1503 17th St. NW; 202-462-8999, (Dupont Circle)
2nd: Nooshi, 1120 19th St. NW; 202-293-3138 (Dupont Circle) and 524 Eighth St. SE; 202-827-8832 (Eastern Market);
3rd: Kaz Sushi Bistro, 1915 I St. NW; 202-530-5500, (Farragut West)


Founding Farmers
Vegetarians aren’t used to making tough decisions at restaurants: There are usually only a few dishes they can order. So dining at Founding Farmers might be a little overwhelming for them at first. Options for vegetarians and vegans appear all over the menu, not just in the “Meatless” section, where the faux meatloaf, mushroom Reuben and grilled cauliflower steak are among the choices. And no matter what your dietary preference, you will mop up the vegan bacon burger. R.S.
1924 Pennsylvania Ave. NW; 202-822-8783 (Foggy Bottom) and 12505 Park Potomac Ave., Potomac, Md.; 301-340-8783,
2nd: Busboys and Poets, multiple locations;
3rd: Sticky Fingers, 1370 Park Road NW; 202-299-9700, (Columbia Heights)



Founding Farmers
To some Washingtonians, brunching is a sport. And for them, eating at Founding Farmers is the epicurean equivalent of the Olympics, only everyone’s a winner. The impressive menu challenges diners to choose from four varieties of eggs Benedict or waffles served three ways, perhaps while quaffing Bellinis made with freshly pureed peaches. H.S.
1924 Pennsylvania Ave. NW; 202-822-8783 (Foggy Bottom) and 12505 Park Potomac Ave., Potomac, Md.; 301-340-8783,
2nd: Level One, 1639 R St. NW;202-745-0025, (Dupont Circle)
3rd: Tabard Inn, 1739 N St. NW; 202-785-1277, (Dupont Circle)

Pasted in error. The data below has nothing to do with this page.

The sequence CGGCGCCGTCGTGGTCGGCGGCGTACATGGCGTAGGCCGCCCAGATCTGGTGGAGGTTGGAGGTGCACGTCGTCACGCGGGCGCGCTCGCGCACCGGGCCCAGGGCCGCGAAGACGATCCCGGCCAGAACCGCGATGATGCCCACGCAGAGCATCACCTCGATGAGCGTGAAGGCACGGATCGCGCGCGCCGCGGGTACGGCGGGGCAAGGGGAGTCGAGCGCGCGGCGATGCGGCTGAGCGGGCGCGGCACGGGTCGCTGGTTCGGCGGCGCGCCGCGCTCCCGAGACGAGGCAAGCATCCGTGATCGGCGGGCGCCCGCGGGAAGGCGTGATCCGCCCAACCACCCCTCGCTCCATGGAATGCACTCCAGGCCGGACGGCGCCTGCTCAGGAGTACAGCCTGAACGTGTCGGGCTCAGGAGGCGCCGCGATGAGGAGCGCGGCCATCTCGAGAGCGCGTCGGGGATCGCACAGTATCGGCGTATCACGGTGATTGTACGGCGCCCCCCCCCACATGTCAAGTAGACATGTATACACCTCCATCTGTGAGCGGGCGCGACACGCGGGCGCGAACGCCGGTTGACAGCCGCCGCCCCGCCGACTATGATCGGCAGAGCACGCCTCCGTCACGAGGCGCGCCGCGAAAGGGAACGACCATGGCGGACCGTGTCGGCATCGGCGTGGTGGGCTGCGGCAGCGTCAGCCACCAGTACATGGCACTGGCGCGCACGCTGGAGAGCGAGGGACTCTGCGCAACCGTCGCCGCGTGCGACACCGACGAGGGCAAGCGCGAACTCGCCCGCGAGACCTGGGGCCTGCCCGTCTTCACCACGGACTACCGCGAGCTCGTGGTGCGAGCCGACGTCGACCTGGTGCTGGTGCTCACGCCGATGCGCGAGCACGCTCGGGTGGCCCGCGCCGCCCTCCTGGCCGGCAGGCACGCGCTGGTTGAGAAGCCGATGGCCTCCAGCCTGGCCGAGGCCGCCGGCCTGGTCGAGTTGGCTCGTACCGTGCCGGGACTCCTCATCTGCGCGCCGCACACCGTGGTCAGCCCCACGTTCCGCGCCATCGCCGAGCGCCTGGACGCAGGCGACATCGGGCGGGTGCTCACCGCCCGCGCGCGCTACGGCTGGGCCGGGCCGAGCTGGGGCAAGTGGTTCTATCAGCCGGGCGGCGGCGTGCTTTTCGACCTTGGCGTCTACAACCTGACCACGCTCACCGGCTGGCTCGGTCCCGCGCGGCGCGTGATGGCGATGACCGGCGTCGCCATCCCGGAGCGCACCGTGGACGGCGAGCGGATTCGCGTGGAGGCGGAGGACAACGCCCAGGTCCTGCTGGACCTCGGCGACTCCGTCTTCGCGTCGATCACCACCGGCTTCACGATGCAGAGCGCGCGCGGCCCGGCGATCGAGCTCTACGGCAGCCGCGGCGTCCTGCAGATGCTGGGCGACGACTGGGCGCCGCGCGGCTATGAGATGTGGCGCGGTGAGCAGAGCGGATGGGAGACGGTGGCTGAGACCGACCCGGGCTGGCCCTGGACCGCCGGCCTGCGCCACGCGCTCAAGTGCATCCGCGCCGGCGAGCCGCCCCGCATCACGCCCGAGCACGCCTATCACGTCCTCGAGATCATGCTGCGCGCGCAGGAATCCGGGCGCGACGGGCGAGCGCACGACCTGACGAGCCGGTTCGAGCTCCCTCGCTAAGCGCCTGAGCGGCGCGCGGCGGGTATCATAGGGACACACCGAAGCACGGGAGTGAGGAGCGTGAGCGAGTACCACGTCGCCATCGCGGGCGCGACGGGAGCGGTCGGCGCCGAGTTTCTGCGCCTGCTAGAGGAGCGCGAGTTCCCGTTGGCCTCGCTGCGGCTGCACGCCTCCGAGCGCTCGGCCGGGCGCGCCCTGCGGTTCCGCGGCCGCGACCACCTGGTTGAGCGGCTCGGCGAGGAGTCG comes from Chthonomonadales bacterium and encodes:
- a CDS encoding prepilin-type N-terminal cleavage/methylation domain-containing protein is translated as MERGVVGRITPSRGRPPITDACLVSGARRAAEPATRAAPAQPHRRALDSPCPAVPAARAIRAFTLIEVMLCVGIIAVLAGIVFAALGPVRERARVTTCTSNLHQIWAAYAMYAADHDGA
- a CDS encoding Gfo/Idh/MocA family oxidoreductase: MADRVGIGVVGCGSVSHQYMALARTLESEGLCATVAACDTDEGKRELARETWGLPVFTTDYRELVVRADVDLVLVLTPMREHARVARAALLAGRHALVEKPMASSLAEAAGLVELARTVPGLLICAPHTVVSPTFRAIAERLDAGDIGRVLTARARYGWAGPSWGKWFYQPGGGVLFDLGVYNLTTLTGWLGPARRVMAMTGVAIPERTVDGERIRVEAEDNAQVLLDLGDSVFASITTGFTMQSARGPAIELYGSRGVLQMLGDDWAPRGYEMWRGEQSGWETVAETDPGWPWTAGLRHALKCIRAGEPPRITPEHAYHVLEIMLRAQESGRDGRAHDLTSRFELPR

Michelle Obama and Washington Post food critic Tom Sietsema number among Rasika’s many fans — and for good reason. Creative and flavorful dishes dominate the modern Indian menu. Vegetarians, in particular, have much to choose from, including the restaurant’s signature appetizer: palak chaat, a crispy spinach salad with sweet yogurt and tamarind. Don’t fret, meat-heads. Chef Vikram Sunderam has plenty for you, including superlative-inciting chicken masala and a variety of innovative seafood dishes. S.D.
633 D St. NW; 202-637-1222 (Archives) and 1190 New Hampshire Ave. NW; 202-466-2500 (Foggy Bottom);
2nd: Spice 6, 5501 Baltimore Ave. No. 107, Hyattsville, Md.; 301-209-0080,
3rd: Indique, 3512-3514 Connecticut Ave. NW; 202-244-6600, (Cleveland Park)



There’s a lot to love about Sweetgreen. The restaurant chain uses locally sourced ingredients, does outreach for schools and sponsors the annual Sweetlife music festival. Even if all Sweetgreen did was make salad, though, that would be enough for us. Try the Santorini, a riff on a Greek salad with grapes, shrimp and a lemon squeeze, or the Kale Caesar, which combines a favorite superfood with a favorite steakhouse classic. The brainchild of three Georgetown University business students now has 16 locations in the Washington area, and it just opened shops in New York, Boston and Philadelphia. E.M.M.
Multiple locations;
2nd: Chop’t Creative Salad Co., multiple locations;
3rd: Whole Foods Market, multiple locations;


Five Guys
The locally launched chain also earned Express’ coveted Best Burger award in 2009, 2010 and 2012. Spokeswoman Molly Catalano says the Lorton, Va.-based behemoth’s numerous victories can be chalked up to consistency: “We strive to continue to serve people the same burger in the same environment. We are fanatically focused on that.” Craving change anyway? There are more than 250,000 topping combinations possible at a Five Guys. Catalano likes her burger with lettuce, tomato, pickles, ketchup and A-1 sauce. R.K.
Multiple locations;
2nd: Good Stuff Eatery, multiple locations;
3rd: Shake Shack, multiple locations;



Taylor Gourmet
When President Barack Obama — and sidekick Joe — showed up at Taylor Gourmet to grab some Philly-style hoagies a few days into the government shutdown, the speaker of the House’s spokesman tweeted: “Common ground: John Boehner really likes Taylor Gourmet.” The rapidly expanding chain has won over fans across the aisles (and across D.C.) with such fillings as spicy meatballs, sharp provolone and broccoli rabe. When it comes to sandwich diplomacy (or just lunch), in Taylor we trust. V.H.